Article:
Journal of Chromatography B, 965 (2014) 133–141

Contents lists available at ScienceDirect

Journal of Chromatography B journal homepage: www.elsevier.com/locate/chromb

Simultaneous determination of metformin and vildagliptin in human plasma by a HILIC–MS/MS method Roberto Pontarolo ∗ , Ana Carolina Gimenez, Thais Martins Guimarães de Francisco, Rômulo Pereira Ribeiro, Flávia Lada Degaut Pontes, João Cleverson Gasparetto Universidade Federal do Paraná, Department of Pharmacy, 632 Lothário Meissner Avenue, 80210-170, Curitiba – PR, Brazil

a r t i c l e

i n f o

Article history: Received 2 April 2014 Received in revised form 3 June 2014 Accepted 18 June 2014 Available online 26 June 2014 Keywords: Metformin Vildagliptin LC–MS/MS Human plasma HILIC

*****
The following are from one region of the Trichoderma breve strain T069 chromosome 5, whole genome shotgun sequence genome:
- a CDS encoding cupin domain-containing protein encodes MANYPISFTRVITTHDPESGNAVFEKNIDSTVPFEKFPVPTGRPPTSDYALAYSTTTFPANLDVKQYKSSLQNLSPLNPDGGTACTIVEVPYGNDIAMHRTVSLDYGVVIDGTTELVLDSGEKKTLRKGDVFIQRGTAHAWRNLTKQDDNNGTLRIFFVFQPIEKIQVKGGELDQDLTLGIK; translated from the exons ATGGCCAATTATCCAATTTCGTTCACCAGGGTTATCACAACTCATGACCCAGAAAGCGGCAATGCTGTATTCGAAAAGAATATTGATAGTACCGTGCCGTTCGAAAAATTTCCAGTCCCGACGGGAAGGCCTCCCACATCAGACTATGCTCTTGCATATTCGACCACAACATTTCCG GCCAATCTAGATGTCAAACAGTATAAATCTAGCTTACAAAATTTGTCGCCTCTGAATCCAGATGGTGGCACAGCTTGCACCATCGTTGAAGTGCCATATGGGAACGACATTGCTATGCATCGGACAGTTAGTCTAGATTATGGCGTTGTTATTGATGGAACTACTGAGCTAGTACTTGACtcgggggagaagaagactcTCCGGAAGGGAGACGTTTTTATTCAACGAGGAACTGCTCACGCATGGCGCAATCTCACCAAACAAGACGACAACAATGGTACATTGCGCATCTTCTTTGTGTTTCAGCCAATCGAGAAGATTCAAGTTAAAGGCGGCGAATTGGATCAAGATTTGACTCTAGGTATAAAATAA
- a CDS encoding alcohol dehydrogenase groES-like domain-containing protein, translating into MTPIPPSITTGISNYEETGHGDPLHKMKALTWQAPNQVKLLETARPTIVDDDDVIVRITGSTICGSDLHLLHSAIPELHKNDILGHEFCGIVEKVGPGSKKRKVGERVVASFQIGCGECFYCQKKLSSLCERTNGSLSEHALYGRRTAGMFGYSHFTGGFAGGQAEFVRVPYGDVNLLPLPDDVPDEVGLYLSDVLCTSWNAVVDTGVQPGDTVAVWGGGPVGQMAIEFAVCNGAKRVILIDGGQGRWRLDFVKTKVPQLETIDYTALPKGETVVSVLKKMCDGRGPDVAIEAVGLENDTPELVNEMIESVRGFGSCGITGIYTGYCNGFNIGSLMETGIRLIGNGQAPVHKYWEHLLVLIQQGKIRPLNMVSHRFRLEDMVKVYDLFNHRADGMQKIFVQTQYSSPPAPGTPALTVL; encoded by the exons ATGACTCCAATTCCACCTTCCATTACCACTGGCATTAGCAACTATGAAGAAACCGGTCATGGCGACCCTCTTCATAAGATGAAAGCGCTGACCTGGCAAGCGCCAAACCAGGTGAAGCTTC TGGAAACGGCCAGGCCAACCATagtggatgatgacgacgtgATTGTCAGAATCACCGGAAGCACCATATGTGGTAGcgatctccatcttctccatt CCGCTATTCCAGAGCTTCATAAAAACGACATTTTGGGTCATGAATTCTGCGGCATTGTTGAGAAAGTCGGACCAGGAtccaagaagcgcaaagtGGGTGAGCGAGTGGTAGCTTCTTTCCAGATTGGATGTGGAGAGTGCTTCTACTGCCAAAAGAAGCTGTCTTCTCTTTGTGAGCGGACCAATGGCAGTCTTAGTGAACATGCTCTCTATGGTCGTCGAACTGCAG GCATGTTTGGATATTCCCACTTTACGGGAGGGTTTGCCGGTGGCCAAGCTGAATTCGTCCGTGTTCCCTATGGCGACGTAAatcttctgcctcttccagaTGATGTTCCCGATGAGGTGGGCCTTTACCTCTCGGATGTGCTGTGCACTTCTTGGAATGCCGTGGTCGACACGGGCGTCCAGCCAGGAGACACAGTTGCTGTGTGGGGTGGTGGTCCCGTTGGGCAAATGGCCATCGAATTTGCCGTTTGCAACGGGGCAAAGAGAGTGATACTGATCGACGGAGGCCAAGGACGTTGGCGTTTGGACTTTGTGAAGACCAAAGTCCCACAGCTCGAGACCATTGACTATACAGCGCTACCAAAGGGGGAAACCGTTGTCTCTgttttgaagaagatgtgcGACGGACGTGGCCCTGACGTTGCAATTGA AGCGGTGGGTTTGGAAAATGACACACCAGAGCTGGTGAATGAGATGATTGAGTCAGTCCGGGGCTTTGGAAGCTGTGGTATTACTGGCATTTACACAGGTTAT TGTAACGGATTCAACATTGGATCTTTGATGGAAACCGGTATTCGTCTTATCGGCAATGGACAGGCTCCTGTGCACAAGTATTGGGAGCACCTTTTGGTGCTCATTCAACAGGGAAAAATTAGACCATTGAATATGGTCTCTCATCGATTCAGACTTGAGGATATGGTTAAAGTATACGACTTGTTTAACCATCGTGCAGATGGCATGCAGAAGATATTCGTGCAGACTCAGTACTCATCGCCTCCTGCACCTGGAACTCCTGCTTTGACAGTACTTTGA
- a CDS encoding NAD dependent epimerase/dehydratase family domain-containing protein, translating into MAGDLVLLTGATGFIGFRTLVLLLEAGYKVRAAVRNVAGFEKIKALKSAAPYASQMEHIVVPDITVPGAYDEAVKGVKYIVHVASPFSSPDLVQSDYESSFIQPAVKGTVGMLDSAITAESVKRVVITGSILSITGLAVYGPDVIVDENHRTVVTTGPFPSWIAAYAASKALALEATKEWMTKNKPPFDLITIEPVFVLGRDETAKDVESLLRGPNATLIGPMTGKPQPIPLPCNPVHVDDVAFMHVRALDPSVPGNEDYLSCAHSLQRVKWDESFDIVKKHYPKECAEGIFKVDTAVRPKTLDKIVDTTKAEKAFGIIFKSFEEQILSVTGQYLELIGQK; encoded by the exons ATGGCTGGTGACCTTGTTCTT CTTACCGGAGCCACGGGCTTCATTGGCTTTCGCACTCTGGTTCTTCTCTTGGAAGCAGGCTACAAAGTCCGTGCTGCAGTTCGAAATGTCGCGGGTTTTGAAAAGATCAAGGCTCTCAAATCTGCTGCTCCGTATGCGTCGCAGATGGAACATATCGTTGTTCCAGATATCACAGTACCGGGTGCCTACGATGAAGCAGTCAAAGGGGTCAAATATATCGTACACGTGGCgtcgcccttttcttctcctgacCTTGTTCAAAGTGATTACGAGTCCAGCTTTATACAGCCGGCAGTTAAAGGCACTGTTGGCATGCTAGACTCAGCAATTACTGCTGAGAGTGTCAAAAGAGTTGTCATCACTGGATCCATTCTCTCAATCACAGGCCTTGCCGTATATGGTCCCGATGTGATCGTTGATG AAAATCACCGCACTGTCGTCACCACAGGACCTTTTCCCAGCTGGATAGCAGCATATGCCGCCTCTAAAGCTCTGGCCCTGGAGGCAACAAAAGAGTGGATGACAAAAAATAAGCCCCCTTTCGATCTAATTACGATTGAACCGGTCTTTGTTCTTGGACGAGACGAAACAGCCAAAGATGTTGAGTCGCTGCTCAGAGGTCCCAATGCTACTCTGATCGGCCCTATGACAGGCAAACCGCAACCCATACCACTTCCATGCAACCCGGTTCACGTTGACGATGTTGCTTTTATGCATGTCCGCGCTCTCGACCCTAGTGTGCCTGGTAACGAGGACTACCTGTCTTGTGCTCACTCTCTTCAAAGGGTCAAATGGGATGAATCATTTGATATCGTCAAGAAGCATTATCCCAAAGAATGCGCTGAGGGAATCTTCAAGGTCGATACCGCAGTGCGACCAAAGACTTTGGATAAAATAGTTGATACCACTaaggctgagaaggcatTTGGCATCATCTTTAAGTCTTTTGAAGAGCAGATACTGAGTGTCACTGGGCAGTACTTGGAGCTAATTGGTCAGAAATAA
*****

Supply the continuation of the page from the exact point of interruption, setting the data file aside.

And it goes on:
a b s t r a c t The objective of this work was to develop and validate a HILIC–MS/MS method for the simultaneous determination of metformin and vildagliptin in human plasma. Chromatographic separation was achieved using an Atlantis HILIC Silica 150-mm × 2.1-mm, 3-␮m particle size column maintained at 40 ◦ C. The isocratic mobile phase consisted of 20% water and 80% acetonitrile/water solution 95:5 (v/v), containing both 0.1% formic acid and 3 mM ammonium formate. The flow rate was maintained at 400 ␮L min−1 . Data from validation studies demonstrated that the new method is highly selective, sensitive (limits of detection 1 mL/min) [30,31]. In the latter cases, the use of high flow rates also increased the production of environmental waste or displaced the analytes into the dead volume. A faster method for monitoring metformin in plasma was achieved by laser diode thermal desorption/atmospheric pressure chemical ionization tandem mass spectrometry, a direct introduction technique where the analytes are desorbed into the mass spectrometer simultaneously without the use of chromatographic columns [29]. However, this system resulted in high variations of accuracy and precision, most likely due to ion suppression and/or matrix effects. Interest in HILIC–MS/MS methods has increased in the last few years because HILIC uses more organic solvent in the mobile phase than reversed-phase columns. It favors the ionization of the compounds and considerably increases the detection sensitivity [39]. In this way, the present method showed a limit of detection for metformin approximately 2 [16], 3 [9], 5 [14], 10 [12,23], 20 [19] and 40 [17] times lower than was obtained using HPLC–UV and at least 75 times lower than was obtained using capillary electrophoresis [6]. The new method also showed limits of detection and quantification for metformin similar to or lower than the limits obtained using other HPLC–MS methods available in the literature [28–34,42]. The HPLC–MS method available for vildagliptin [37] was developed only for qualitative purposes, while HPLC–UV [36] showed limits of detection and quantification 2000 times higher than the newly developed method. The new HILIC–MS/MS method was uniquely developed for the simultaneous quantification of vildagliptin and metformin in